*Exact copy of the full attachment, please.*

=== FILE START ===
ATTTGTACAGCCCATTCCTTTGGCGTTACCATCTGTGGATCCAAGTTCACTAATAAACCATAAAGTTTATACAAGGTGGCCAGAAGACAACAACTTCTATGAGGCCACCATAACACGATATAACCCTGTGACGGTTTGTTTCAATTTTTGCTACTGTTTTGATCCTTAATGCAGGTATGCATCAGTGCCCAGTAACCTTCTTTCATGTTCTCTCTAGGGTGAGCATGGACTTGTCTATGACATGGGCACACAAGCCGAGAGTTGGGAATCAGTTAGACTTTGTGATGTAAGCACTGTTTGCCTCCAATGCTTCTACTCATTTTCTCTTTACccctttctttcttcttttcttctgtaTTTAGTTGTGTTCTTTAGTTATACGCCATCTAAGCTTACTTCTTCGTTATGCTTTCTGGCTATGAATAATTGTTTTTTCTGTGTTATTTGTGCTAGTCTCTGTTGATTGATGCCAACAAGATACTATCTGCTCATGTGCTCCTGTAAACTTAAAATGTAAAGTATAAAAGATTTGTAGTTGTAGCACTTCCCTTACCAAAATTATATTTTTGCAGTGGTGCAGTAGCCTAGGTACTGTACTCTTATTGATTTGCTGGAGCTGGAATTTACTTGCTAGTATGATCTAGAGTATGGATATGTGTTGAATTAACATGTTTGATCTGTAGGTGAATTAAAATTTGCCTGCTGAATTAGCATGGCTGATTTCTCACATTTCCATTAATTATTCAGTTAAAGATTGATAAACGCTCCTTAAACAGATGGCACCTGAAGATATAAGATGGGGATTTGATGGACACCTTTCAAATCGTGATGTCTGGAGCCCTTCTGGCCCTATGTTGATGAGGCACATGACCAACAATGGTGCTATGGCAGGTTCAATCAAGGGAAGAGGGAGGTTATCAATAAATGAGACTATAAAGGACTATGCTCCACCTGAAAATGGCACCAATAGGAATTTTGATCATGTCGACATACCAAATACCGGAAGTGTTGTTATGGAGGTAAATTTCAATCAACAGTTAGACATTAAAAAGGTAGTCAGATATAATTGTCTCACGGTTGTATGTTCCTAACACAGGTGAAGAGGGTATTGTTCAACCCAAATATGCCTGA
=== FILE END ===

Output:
ATTTGTACAGCCCATTCCTTTGGCGTTACCATCTGTGGATCCAAGTTCACTAATAAACCATAAAGTTTATACAAGGTGGCCAGAAGACAACAACTTCTATGAGGCCACCATAACACGATATAACCCTGTGACGGTTTGTTTCAATTTTTGCTACTGTTTTGATCCTTAATGCAGGTATGCATCAGTGCCCAGTAACCTTCTTTCATGTTCTCTCTAGGGTGAGCATGGACTTGTCTATGACATGGGCACACAAGCCGAGAGTTGGGAATCAGTTAGACTTTGTGATGTAAGCACTGTTTGCCTCCAATGCTTCTACTCATTTTCTCTTTACccctttctttcttcttttcttctgtaTTTAGTTGTGTTCTTTAGTTATACGCCATCTAAGCTTACTTCTTCGTTATGCTTTCTGGCTATGAATAATTGTTTTTTCTGTGTTATTTGTGCTAGTCTCTGTTGATTGATGCCAACAAGATACTATCTGCTCATGTGCTCCTGTAAACTTAAAATGTAAAGTATAAAAGATTTGTAGTTGTAGCACTTCCCTTACCAAAATTATATTTTTGCAGTGGTGCAGTAGCCTAGGTACTGTACTCTTATTGATTTGCTGGAGCTGGAATTTACTTGCTAGTATGATCTAGAGTATGGATATGTGTTGAATTAACATGTTTGATCTGTAGGTGAATTAAAATTTGCCTGCTGAATTAGCATGGCTGATTTCTCACATTTCCATTAATTATTCAGTTAAAGATTGATAAACGCTCCTTAAACAGATGGCACCTGAAGATATAAGATGGGGATTTGATGGACACCTTTCAAATCGTGATGTCTGGAGCCCTTCTGGCCCTATGTTGATGAGGCACATGACCAACAATGGTGCTATGGCAGGTTCAATCAAGGGAAGAGGGAGGTTATCAATAAATGAGACTATAAAGGACTATGCTCCACCTGAAAATGGCACCAATAGGAATTTTGATCATGTCGACATACCAAATACCGGAAGTGTTGTTATGGAGGTAAATTTCAATCAACAGTTAGACATTAAAAAGGTAGTCAGATATAATTGTCTCACGGTTGTATGTTCCTAACACAGGTGAAGAGGGTATTGTTCAACCCAAATATGCCTGA